Life on the South side of Chicago can be a tough one. Drugs, violence and gangs are a constant for many of the people living there with gunshots ringing out at night becoming as common as a dog barking or a car driving by. Even those who want nothing to do with that kind of life are forced to face it head on, and sometimes good people get caught in the crossfire as a result. Conveying the weight of the decisions one must make while living there can be a tough one, but Culture Shock Games have attempted to do that with their latest game We Are Chicago.

Utilizing real in-depth interviews with people who’ve experienced life there first hand, We Are Chicago tells the story of a teenager stuck in the middle of everything as he tries to make it through each day unscathed by his environment. The choices he makes hold weight, but unlike a lot of choice-based games, it’s not a matter of black and white, good or evil. It’s navigating through the grey to protect yourself and those you love. It’s showcasing the real life struggles of life, where what you say and how you say it can affect your day to day life. The complexity of your scenario is rich, and even the way you talk at the dinner table can mean the difference between having a good day or having one of the worst days of your life.

One of the most compelling things about the game is how it’s using an interactive medium to try and make a difference. A portion of the proceeds of the game will be used to support non-profit groups to help people in need and the game itself will be used as a message to showcase to those in and out of Chicago what can be done to help. It’s creating a voice for those who haven’t had a chance to speak up and Culture Shock Games have made it clear that they hope We Are Chicago can create a deeper understanding and awareness of that life so that change can someday occur. If nothing else, they strive to start a conversation about the type of life that these people experience and I applaud the developers for taking that approach.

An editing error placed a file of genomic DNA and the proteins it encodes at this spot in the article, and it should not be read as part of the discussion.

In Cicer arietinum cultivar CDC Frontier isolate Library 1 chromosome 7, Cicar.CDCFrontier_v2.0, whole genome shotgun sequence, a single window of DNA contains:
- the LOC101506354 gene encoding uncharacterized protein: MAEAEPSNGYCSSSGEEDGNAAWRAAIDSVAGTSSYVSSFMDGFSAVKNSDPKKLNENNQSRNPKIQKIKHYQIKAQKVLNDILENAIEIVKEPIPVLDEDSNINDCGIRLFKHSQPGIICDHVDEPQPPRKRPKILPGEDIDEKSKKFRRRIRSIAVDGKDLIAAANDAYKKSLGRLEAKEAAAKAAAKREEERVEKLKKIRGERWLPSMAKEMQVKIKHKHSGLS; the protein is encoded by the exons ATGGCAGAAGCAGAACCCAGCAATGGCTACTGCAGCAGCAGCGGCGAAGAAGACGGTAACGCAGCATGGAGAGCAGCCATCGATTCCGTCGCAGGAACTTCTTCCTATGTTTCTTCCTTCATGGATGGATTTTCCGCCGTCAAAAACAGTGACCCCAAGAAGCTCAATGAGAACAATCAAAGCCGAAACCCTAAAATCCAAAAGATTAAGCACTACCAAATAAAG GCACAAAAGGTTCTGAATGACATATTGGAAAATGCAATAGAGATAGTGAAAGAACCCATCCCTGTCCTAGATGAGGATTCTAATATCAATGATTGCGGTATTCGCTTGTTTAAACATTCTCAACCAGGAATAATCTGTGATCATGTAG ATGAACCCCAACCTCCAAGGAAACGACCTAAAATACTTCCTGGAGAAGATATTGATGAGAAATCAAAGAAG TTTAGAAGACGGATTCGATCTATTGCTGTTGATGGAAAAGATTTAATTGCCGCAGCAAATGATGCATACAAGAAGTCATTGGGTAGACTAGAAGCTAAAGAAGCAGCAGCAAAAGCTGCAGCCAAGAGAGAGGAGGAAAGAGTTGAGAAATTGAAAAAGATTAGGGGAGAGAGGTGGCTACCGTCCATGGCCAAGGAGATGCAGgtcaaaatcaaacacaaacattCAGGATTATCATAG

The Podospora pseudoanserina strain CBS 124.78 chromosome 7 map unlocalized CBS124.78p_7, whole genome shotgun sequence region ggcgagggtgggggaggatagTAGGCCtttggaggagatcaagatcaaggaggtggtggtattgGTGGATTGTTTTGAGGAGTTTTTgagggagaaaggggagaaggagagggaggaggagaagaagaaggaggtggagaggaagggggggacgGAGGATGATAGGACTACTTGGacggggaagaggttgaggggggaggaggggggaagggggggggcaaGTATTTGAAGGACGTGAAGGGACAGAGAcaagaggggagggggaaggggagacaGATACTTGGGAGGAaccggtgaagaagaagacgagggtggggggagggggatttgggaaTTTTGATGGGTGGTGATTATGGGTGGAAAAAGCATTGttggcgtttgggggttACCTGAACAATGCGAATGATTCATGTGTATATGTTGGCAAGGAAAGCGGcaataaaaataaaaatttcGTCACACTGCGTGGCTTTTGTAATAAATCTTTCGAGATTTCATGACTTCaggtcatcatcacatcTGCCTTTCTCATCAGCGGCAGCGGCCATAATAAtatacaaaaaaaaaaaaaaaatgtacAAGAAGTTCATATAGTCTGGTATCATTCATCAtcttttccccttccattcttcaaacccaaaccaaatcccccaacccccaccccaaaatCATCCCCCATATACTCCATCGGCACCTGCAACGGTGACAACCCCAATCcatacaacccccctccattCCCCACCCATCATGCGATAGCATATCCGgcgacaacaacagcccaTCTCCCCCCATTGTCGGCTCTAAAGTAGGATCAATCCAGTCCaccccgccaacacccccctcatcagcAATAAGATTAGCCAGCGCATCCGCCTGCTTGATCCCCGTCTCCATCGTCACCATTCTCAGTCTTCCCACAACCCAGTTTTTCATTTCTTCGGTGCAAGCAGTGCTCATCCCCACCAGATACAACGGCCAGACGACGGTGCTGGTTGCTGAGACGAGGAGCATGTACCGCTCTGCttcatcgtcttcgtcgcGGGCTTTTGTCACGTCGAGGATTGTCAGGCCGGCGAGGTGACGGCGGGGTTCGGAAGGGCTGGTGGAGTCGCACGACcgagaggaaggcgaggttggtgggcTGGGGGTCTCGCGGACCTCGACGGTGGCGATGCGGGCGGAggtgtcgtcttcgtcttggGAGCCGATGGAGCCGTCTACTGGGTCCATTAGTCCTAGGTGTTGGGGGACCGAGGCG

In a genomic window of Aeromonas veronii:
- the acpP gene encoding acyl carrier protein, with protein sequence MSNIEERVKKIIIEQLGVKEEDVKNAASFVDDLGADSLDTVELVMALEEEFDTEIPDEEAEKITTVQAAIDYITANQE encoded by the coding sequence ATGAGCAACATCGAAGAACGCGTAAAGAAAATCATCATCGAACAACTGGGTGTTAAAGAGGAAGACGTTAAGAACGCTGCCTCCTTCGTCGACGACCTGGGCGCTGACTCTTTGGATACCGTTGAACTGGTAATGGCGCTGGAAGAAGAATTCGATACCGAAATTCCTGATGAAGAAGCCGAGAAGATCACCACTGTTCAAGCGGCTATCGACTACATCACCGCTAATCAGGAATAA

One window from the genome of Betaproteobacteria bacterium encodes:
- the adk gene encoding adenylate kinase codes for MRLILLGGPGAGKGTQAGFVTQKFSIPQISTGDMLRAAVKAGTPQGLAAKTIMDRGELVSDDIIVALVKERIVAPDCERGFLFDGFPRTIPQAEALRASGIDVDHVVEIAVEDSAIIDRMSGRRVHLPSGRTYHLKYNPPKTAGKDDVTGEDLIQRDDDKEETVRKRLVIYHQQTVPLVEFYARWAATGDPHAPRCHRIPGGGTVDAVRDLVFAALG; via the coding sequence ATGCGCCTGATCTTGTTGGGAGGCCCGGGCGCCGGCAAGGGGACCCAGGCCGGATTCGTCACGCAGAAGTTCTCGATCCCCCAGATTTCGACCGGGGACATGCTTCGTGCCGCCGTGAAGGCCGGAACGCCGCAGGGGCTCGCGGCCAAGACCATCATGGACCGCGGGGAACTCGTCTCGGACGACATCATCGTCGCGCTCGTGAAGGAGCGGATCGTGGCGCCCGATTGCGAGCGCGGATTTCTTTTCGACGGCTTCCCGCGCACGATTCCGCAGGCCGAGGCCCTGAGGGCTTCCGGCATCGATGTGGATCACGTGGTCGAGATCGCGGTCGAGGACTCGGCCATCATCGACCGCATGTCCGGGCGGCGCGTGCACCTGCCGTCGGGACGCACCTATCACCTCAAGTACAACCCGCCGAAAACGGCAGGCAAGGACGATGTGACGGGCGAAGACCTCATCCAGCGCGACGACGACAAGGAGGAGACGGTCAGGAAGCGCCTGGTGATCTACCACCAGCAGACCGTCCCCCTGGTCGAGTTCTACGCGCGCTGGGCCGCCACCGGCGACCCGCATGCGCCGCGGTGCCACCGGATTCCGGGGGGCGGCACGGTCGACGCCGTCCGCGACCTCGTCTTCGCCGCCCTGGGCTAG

Even in its early stages, the game has already made leaps and bounds to best convey its story. Though lip-syncing and the occasional graphical hitch could be a bit bothersome at times, the voice acting and soundtrack really draw you in. Some may complain that a silent protagonist may be a bit distracting, but it felt like the studio was really trying to put you into the shoes of this character where your own thoughts and decisions can be projected through this player character. As time goes on, I’ll be interested to see how this game develops and grows and I can’t wait to see what it looks like when it’s released sometime next year, exclusively on PC.

About The Author

Travis M
Reviews/Editorial Writer

Travis has been a freelance journalist for a number of years, covering everything from movies to comic books to video games. He began back in 2009 owning and operating his own award-winning blog and since then has gone on to work at everywhere from MTV to Talking Comics. When he's not writing, he runs his own YouTube channel dedicated to games and goes to the library about three or four times a week. His favorite subject is murder mysteries, which he also writes in his spare time.